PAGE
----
A small British auction house has withdrawn from sale a rare Maori cloak which apparently once belonged to a tribal chief, after receiving online intimidation and insults.
Burstow & Hewett, in the Sussex town of Battle, were subject to "the worst kind of threats," which they eventually reported to the police, according to managing partner Mark Ellin.
The firm and their clients who own the cloak -- traditionally referred to as a kakahu -- were subjected to a "barrage" of angry responses after a piece about the historic artifact aired on New Zealand TV last month.
Steve and Mary Squires discovered the garment -- made from hand-woven flax and cotton with a dyed geometric border -- at the back of a cupboard last year, where it had stayed folded for "at least 100 years," according to Mary. As such, its bright colors are almost as good as new.
What made it even more special was an attached handwritten note, which read: "Maori mat worn by the Chief Rewi when peace was declared between Maoris and Europeans after the Battle of Orakau," according to a press release from Burstow & Hewett.
The couple described how they researched the family history and stumbled across a Thomas Grice, who was recorded as spending time with Chief Rewi in the years after the Maori wars, between 1845 and 1872.
Meanwhile, photographs of the chief from around 1879 depict him wearing a very similar cloak, according to the release. Amazed by the story, the auctioneers welcomed the TV crew to their premises.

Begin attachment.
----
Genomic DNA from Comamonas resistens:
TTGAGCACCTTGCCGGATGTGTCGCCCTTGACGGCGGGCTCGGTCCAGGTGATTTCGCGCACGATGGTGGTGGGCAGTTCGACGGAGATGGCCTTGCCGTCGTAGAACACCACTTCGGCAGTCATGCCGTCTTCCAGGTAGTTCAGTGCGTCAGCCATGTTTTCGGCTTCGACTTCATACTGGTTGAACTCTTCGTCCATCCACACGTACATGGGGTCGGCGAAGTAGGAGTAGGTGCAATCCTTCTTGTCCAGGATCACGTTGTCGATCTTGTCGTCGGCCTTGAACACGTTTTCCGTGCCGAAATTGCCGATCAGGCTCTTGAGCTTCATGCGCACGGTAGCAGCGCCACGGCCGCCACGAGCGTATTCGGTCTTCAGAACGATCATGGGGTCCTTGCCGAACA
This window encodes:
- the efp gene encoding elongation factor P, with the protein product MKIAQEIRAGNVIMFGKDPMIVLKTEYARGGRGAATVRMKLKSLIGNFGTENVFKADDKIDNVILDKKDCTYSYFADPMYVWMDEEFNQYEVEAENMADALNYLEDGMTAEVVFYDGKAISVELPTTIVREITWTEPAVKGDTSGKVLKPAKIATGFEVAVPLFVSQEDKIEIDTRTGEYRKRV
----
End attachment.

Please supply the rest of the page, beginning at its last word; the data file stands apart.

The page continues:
In the TV clip, the couple expressed a desire to see the cloak return to New Zealand. "We would love it to go back to New Zealand, but not necessarily as a gift," said Steve.
This was not unreasonable, Ellin told CNN: "They traced their family back and found that one of their ancestors traveled around with the chief -- they are the rightful owners. It has been in their family since it was given to them by the chief -- there's no question that it was ever stolen."
What seemed like a good opportunity for some publicity completely backfired, according to Ellin.
"We were bombarded as soon as it was on TV. We were absolutely barraged with emails and Facebook abuse and trolling... Threats against us and the couple, saying 'we know where they live' and threatening to burn our business down."
One piece of correspondence even referenced the Mongrel Mob, a notorious criminal gang in New Zealand. Ellin described the messages as "the sort of thing you would be frightened to read if it was about you."
Sussex Police said in a statement to CNN: "A report of this incident has been recorded and the circumstances have been assessed. Safety advice has been given to the recipient."
The cloak garnered much attention from interested parties, including Maori cultural groups and museums in New Zealand. But at the end of August, Ellin and his colleagues canceled the auction, which had been scheduled for September 18.
"That (the abuse) was enough for us to say we don't want anything to do with this so we immediately made a decision to withdraw it," he said.
The owners have since deposited the cloak with an undisclosed bank until they decide what to do next, according to Ellin.
"It has been a learning experience and I hope never to repeat it again," he said.